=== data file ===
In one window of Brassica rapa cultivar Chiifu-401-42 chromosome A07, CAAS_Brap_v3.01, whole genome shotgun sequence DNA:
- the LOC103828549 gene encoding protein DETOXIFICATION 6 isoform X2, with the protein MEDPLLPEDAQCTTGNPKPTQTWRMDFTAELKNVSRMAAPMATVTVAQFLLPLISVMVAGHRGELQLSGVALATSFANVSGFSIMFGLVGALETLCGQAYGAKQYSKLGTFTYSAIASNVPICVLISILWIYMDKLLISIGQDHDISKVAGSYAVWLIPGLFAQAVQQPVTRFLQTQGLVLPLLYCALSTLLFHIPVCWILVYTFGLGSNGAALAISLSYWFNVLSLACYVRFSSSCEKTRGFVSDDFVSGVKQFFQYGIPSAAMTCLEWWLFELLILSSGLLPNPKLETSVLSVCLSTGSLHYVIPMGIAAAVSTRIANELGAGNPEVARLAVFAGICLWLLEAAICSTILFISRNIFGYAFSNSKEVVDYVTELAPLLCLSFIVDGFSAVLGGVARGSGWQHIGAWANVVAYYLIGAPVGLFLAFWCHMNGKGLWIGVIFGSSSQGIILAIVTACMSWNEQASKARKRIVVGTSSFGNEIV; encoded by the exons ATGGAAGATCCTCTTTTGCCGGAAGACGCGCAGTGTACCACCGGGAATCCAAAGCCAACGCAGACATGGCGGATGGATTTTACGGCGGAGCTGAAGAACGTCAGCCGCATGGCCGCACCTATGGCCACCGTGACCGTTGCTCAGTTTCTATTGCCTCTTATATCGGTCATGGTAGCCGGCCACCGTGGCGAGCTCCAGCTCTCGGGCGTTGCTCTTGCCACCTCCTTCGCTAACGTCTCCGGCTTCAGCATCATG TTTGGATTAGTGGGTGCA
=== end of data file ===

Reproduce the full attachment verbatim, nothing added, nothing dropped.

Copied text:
In one window of Brassica rapa cultivar Chiifu-401-42 chromosome A07, CAAS_Brap_v3.01, whole genome shotgun sequence DNA:
- the LOC103828549 gene encoding protein DETOXIFICATION 6 isoform X2, with the protein MEDPLLPEDAQCTTGNPKPTQTWRMDFTAELKNVSRMAAPMATVTVAQFLLPLISVMVAGHRGELQLSGVALATSFANVSGFSIMFGLVGALETLCGQAYGAKQYSKLGTFTYSAIASNVPICVLISILWIYMDKLLISIGQDHDISKVAGSYAVWLIPGLFAQAVQQPVTRFLQTQGLVLPLLYCALSTLLFHIPVCWILVYTFGLGSNGAALAISLSYWFNVLSLACYVRFSSSCEKTRGFVSDDFVSGVKQFFQYGIPSAAMTCLEWWLFELLILSSGLLPNPKLETSVLSVCLSTGSLHYVIPMGIAAAVSTRIANELGAGNPEVARLAVFAGICLWLLEAAICSTILFISRNIFGYAFSNSKEVVDYVTELAPLLCLSFIVDGFSAVLGGVARGSGWQHIGAWANVVAYYLIGAPVGLFLAFWCHMNGKGLWIGVIFGSSSQGIILAIVTACMSWNEQASKARKRIVVGTSSFGNEIV; encoded by the exons ATGGAAGATCCTCTTTTGCCGGAAGACGCGCAGTGTACCACCGGGAATCCAAAGCCAACGCAGACATGGCGGATGGATTTTACGGCGGAGCTGAAGAACGTCAGCCGCATGGCCGCACCTATGGCCACCGTGACCGTTGCTCAGTTTCTATTGCCTCTTATATCGGTCATGGTAGCCGGCCACCGTGGCGAGCTCCAGCTCTCGGGCGTTGCTCTTGCCACCTCCTTCGCTAACGTCTCCGGCTTCAGCATCATG TTTGGATTAGTGGGTGCA